Cilantro salsa

Time15 minutes
YieldsMakes 1 1/3 cups
Print RecipePrint Recipe

Sometimes an image, even one glimpsed very briefly, lodges itself in the mind and rests there for years before being recollected.

Such an image for me was an artichoke seller I glimpsed in passing on the outskirts of Palermo. He was standing next to his sedan, the open trunk of which was filled with small artichokes still secured to long branches, their enormous silvery leaves long and intact.

Additional bundles were lashed to the roof and the hood of the car, and the back seat was also crammed with these thorny vegetables of spring. The plants protruded from the windows into the April sunshine as if trying to escape.

Our seller was doing a brisk business, and I thought about the many housewives who would be making frittedda, the Sicilian stew of artichokes, fava beans and fresh peas that we had been eating as we traveled around the Sicilian coast.

Something of an oddball among vegetables, the artichoke keeps close edible botanical company only with cardoons. A good many vegetables have copious amounts of natural sugars, but not artichokes, and this is one of the things I like about them. They rough up the tongue a bit and intrigue it with hints of nuttiness mixed with an almost tart green vegetable quality.

Raw slices of artichoke will be offered as an appetizer in Tuscany; in my experience, they leave the mouth stunned and puckery for hours.

Further, being thistles, artichokes can have thorns, and they need more preparation than most vegetables.

Given all this, one might assume that this vegetable is a hard sell in a country where our national palate is decidedly sweet and we want our dinners to be cooked in no more than 20 minutes. Yet many of us love artichokes and welcome them every spring.

For all their individuality, artichokes are tremendously versatile, and I always find it somewhat surprising that this unusual vegetable is at home with so many different seasonings and preparations.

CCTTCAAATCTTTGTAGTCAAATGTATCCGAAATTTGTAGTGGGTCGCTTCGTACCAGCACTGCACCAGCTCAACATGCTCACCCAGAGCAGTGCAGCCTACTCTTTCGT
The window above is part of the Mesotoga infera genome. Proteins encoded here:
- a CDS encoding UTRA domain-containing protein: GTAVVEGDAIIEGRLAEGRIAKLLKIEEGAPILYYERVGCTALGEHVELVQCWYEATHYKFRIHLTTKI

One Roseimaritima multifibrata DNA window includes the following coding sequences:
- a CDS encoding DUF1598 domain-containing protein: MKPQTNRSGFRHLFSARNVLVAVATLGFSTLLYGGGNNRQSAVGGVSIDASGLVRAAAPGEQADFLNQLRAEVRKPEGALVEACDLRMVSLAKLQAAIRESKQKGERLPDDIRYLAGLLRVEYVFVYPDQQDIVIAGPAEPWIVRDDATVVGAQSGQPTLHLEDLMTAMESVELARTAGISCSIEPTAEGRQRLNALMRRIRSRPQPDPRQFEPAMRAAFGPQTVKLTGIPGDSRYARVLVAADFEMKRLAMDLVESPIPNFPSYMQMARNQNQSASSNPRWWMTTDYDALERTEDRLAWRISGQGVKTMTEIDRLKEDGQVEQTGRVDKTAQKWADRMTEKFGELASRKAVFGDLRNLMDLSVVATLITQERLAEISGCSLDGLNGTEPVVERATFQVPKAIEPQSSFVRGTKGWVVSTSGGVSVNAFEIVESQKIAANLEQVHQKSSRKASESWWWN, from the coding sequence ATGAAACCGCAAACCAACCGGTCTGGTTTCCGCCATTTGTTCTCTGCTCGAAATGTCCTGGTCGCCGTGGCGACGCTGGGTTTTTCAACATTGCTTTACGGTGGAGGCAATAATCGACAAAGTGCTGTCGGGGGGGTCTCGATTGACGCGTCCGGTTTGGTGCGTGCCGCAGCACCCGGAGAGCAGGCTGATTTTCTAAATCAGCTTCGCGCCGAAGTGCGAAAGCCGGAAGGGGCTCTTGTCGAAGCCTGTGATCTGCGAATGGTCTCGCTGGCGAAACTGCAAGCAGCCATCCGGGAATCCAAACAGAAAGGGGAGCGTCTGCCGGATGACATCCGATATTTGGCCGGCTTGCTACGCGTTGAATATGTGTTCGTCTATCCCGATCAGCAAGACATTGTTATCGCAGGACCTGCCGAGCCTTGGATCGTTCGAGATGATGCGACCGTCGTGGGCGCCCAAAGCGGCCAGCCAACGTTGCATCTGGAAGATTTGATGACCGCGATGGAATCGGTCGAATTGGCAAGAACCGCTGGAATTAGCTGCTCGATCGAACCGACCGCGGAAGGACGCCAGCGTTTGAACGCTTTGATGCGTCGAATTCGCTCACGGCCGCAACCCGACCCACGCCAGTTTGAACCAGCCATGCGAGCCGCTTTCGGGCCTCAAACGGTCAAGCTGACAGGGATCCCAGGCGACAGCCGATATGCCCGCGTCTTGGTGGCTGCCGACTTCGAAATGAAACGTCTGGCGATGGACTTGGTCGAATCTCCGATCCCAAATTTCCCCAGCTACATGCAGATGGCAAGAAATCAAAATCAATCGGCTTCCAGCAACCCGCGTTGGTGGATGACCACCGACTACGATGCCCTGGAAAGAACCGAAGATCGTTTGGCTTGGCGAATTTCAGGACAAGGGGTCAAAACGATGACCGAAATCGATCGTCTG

Browsing through cookbooks, one will find recipes that stew artichokes with lamb or veal, place them in a Tunisian or Moroccan couscous, use them as a condiment in a risotto or pasta or pair them with ricotta in the Ligurian Easter pie, torta pasqualina.

Recipes call for roasting, sauteing, frying, braising, steaming and even grilling them.

Dill, tarragon and rosemary are all equally compatible companions, and artichoke-friendly vegetables are simply what’s in season at the same time. Now, as in Sicily, it’s peas, fava beans, asparagus, green onions, fennel, delicate chervil, spinach.

In the fall when the second crop appears, it will be shallots, potatoes, leeks, fennel again, chard and more earthy rosemary. No matter the season, white wine, lemons, saffron, bay, tomatoes, oranges, olives, capers, anchovies all find a way with artichokes.

Here are a few simple dishes and one more complicated one that showcase the artichoke without frills, the better to enjoy its essential flavor. But do keep some of those other complementary seasonings in mind when you’re ready to play a bit.

Madison in the author of “Vegetarian Cooking for Everyone.”


Combine jalapeno, cilantro, garlic, water, oil, cumin, coriander and green onions. Add lemon juice and 1/4 teaspoon salt or more to taste. (Alternatively, chop everything coarsely, then puree in blender or food processor until smooth.)